When I was a kid, picking something off the McDonald’s menu was easy because there were limited choices. Today, my kids have several choices and they can even get breakfast for dinner! For investors, selecting a mix of stocks, bonds, and cash has traditionally been considered enough to create a well-diversified portfolio. Much like the menu at McDonald’s, the menu of choices for investors has evolved to include several “alternatives” to satisfy their appetite for higher risk-adjusted returns. So, what are these “alternatives”, why are they becoming so popular, and do they have a place in your portfolio?
In order to understand what an “alternative” is, it’s important to understand how investments are categorized. Investments have traditionally been categorized into what’s known as asset classes. An asset class is a group of investments that share common risk/return characteristics and behave similarly in response to economic and market events. Stocks, bonds, and cash have traditionally been used as the core building blocks of a portfolio because each class has different risk/return characteristics and behaves very differently in response to various economic and market events.
An alternative investment is commonly defined as an investment in an asset class other than stocks, bonds, and cash. The list of alternative investments is long, with some being fairly well-known and frequently used, such as real estate and commodities. Others are obscure, complex, and may restrict access to the common investor. Examples of these include hedge funds, private equity, and structured products, among others.
One of the primary reasons for the rise in popularity in alternative investments is that investors are seeking more asset classes that have lower correlations to traditional asset classes like stocks and bonds. Correlation is a statistical factor that measures the relation between two asset classes. When correlation is high between two asset classes, they typically act similarly during market cycles. When correlation is low between two asset classes, they typically act dissimilarly during market cycles. Put simply, when one asset class zigs, the other zags.
By adding asset classes with lower correlations to each other, a portfolio becomes more diversified, thus reducing its overall risk. In the case of commonly used real estate and commodities, these asset classes can serve as inflation hedges in addition to providing more diversification.
So, are alternative investments right for you? Before investors can understand if alternative investments make sense to include in their portfolios, they first need to understand their own goals and objectives. Once the goals of the portfolio have been established, the investor is then faced with the question of the optimal mix of various asset classes and understanding the role of alternative asset classes within the portfolio. The mix or asset allocation of the portfolio has been shown to account for 88 percent of the investor returns in studies by Brinson, Hood (1986) and confirmed by Beebower, Wallick (2012).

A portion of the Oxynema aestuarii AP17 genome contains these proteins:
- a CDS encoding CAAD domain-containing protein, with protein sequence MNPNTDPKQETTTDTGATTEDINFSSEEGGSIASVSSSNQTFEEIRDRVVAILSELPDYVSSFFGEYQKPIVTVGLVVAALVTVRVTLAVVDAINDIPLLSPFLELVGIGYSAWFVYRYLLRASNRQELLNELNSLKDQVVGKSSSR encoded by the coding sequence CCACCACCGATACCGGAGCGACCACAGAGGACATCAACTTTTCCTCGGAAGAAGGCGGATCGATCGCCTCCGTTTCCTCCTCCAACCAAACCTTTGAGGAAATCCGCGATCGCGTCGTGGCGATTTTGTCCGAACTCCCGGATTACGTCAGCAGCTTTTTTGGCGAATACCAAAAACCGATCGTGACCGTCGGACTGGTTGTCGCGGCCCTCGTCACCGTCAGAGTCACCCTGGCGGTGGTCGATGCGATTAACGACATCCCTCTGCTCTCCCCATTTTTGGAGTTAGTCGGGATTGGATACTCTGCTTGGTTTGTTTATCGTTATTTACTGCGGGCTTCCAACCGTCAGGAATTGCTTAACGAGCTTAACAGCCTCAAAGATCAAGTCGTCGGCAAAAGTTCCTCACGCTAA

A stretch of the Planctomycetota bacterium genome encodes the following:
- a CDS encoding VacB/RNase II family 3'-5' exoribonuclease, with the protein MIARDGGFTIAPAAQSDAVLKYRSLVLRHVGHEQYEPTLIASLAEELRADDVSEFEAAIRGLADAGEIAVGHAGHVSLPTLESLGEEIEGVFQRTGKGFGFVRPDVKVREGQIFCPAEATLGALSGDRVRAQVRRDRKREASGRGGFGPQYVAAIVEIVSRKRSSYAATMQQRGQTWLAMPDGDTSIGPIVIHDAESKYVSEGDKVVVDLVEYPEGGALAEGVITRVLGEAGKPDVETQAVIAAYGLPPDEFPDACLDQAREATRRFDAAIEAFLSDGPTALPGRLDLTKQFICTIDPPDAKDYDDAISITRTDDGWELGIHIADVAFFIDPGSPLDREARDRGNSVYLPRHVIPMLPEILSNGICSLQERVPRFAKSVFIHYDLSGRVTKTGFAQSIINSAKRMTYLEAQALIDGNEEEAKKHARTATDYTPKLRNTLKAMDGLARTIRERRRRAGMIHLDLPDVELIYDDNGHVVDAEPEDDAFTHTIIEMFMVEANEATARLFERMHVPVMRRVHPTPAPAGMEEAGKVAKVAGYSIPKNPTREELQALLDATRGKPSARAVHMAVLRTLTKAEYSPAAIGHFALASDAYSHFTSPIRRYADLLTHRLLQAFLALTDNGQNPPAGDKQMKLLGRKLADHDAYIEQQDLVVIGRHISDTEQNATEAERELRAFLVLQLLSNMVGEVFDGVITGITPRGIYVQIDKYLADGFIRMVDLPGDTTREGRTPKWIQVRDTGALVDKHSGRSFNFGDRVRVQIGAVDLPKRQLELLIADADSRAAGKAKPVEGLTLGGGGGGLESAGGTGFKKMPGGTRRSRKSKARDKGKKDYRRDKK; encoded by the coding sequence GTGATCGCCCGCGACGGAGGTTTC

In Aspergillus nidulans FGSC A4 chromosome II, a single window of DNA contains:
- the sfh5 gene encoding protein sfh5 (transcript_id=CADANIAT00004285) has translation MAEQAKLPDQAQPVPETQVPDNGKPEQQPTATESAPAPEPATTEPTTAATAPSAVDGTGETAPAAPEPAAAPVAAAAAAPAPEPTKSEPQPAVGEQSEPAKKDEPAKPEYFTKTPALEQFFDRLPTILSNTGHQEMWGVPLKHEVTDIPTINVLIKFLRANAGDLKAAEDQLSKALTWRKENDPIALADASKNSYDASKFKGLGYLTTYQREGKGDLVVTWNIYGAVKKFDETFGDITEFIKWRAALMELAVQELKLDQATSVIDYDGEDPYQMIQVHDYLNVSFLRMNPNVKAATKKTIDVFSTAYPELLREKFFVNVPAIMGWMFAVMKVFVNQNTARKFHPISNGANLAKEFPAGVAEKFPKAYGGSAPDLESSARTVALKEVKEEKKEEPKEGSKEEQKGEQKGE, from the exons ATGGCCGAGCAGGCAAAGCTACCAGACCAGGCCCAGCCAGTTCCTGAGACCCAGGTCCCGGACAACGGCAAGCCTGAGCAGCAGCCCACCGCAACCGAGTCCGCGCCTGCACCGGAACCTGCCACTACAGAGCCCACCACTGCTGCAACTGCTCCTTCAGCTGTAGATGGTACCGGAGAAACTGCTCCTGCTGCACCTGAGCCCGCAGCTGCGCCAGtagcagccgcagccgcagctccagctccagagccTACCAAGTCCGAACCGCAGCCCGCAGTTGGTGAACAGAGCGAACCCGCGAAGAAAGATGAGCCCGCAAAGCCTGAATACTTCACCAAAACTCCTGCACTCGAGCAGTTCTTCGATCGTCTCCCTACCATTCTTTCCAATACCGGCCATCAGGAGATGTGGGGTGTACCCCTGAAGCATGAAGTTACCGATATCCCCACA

One of the first prerequisites for determining the optimal mix is a thorough understanding of the characteristics of the various asset classes. As investment choices expand beyond traditional stocks and bonds, investors will find that alternative investments come with many different distinct properties. If an investor does not possess a clear understanding of the inherent risks or aspects of a particular investment, they should strongly consider excluding the investment because of the unintended consequences it may have.
Because of the complexity of many alternative investments, special consideration should be given to understanding the nature of these products. This should include but not be limited to liquidity, taxes, impact on estate planning, historical returns, conflicts of interest, and fees. These many complexities do not mean that alternative investments should be excluded, but simply that an investor should proceed with caution.
Even if you are ready to go alternative, you may face challenges finding investment opportunities. Most 401(k) plans, which is the primary savings vehicle for most investors, offer limited alternative investment options. The Government’s Thrift Savings Plan is about as vanilla as it gets with no alternative offerings. If you face this obstacle, look to see if your plan has a self-directed brokerage option where you can gain access to more investment choices. If you are over age 59 ½, some plans allow an in-service withdrawal which can be rolled over to a self-directed IRA where it can be further diversified.
For most though, especially those who want to keep things low maintenance, a simple allocation to stocks, bonds, and cash may be a better solution than the inclusion of alternatives.
For assistance in determining if and how alternative investments fit into your portfolio, visit a CFP® professional.